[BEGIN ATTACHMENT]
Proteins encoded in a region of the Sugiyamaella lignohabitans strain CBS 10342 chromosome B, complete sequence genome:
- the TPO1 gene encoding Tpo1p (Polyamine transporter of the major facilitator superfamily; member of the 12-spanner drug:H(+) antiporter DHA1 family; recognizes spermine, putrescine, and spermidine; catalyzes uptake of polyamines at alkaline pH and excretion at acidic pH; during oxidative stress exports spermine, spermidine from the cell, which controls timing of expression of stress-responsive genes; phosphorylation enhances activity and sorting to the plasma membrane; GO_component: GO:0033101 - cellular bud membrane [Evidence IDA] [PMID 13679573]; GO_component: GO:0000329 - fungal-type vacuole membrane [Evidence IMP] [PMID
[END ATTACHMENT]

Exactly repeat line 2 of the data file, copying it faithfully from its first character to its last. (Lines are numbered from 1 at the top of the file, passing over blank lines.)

- the TPO1 gene encoding Tpo1p (Polyamine transporter of the major facilitator superfamily; member of the 12-spanner drug:H(+) antiporter DHA1 family; recognizes spermine, putrescine, and spermidine; catalyzes uptake of polyamines at alkaline pH and excretion at acidic pH; during oxidative stress exports spermine, spermidine from the cell, which controls timing of expression of stress-responsive genes; phosphorylation enhances activity and sorting to the plasma membrane; GO_component: GO:0033101 - cellular bud membrane [Evidence IDA] [PMID 13679573]; GO_component: GO:0000329 - fungal-type vacuole membrane [Evidence IMP] [PMID